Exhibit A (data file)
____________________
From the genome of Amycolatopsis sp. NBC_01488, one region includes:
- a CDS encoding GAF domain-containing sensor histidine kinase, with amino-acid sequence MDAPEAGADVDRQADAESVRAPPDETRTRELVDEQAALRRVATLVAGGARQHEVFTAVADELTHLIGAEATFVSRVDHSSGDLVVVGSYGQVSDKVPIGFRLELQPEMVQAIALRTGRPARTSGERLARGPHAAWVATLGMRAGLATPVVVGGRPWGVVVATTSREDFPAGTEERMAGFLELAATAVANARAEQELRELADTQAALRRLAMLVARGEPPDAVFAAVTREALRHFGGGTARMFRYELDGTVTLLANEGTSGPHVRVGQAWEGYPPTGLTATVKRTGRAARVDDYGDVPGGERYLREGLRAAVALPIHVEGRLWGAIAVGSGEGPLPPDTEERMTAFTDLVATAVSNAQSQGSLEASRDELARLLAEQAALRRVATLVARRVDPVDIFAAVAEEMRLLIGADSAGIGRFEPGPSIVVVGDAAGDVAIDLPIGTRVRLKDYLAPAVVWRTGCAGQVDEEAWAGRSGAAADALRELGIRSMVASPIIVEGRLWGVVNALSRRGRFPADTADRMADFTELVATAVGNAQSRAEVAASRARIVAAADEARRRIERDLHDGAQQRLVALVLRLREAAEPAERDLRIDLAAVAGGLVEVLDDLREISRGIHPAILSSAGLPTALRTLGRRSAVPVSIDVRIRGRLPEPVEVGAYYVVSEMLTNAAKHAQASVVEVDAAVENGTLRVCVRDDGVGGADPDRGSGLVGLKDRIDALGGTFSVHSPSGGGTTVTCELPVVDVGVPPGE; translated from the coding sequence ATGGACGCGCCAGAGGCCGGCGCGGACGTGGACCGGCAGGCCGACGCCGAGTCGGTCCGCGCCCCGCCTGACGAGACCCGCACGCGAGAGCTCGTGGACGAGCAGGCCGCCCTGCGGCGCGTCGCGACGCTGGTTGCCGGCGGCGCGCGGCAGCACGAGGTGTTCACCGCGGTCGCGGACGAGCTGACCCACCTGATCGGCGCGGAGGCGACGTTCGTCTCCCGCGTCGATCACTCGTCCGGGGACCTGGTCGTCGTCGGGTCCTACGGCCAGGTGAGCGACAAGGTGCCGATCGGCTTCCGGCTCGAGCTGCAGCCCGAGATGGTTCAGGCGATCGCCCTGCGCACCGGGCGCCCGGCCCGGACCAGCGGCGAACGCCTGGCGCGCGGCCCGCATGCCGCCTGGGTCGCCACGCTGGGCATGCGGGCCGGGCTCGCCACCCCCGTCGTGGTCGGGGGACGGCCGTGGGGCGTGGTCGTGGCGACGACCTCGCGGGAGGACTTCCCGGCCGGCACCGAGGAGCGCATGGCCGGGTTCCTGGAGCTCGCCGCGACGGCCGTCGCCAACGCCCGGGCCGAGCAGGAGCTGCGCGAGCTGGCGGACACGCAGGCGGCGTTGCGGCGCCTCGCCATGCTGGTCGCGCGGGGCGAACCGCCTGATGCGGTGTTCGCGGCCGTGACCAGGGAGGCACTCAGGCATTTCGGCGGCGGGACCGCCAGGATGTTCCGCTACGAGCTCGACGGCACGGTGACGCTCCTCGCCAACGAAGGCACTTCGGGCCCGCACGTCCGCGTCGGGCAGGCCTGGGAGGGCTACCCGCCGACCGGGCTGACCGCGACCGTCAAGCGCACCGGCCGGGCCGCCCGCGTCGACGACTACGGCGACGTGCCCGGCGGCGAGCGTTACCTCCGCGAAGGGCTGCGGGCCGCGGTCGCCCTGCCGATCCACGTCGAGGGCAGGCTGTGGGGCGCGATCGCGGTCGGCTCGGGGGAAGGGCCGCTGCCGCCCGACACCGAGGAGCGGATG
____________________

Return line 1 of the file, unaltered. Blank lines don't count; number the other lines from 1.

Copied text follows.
From the genome of Amycolatopsis sp. NBC_01488, one region includes: